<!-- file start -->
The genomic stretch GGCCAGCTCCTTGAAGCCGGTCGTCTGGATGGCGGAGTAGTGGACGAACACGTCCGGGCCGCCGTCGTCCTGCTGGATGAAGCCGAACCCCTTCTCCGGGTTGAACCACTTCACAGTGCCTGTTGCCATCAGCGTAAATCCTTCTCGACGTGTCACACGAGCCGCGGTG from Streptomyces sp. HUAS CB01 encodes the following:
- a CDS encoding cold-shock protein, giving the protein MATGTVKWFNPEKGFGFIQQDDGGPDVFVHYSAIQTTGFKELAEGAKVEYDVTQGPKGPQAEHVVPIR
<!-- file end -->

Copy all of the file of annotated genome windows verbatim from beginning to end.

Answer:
The genomic stretch GGCCAGCTCCTTGAAGCCGGTCGTCTGGATGGCGGAGTAGTGGACGAACACGTCCGGGCCGCCGTCGTCCTGCTGGATGAAGCCGAACCCCTTCTCCGGGTTGAACCACTTCACAGTGCCTGTTGCCATCAGCGTAAATCCTTCTCGACGTGTCACACGAGCCGCGGTG from Streptomyces sp. HUAS CB01 encodes the following:
- a CDS encoding cold-shock protein, giving the protein MATGTVKWFNPEKGFGFIQQDDGGPDVFVHYSAIQTTGFKELAEGAKVEYDVTQGPKGPQAEHVVPIR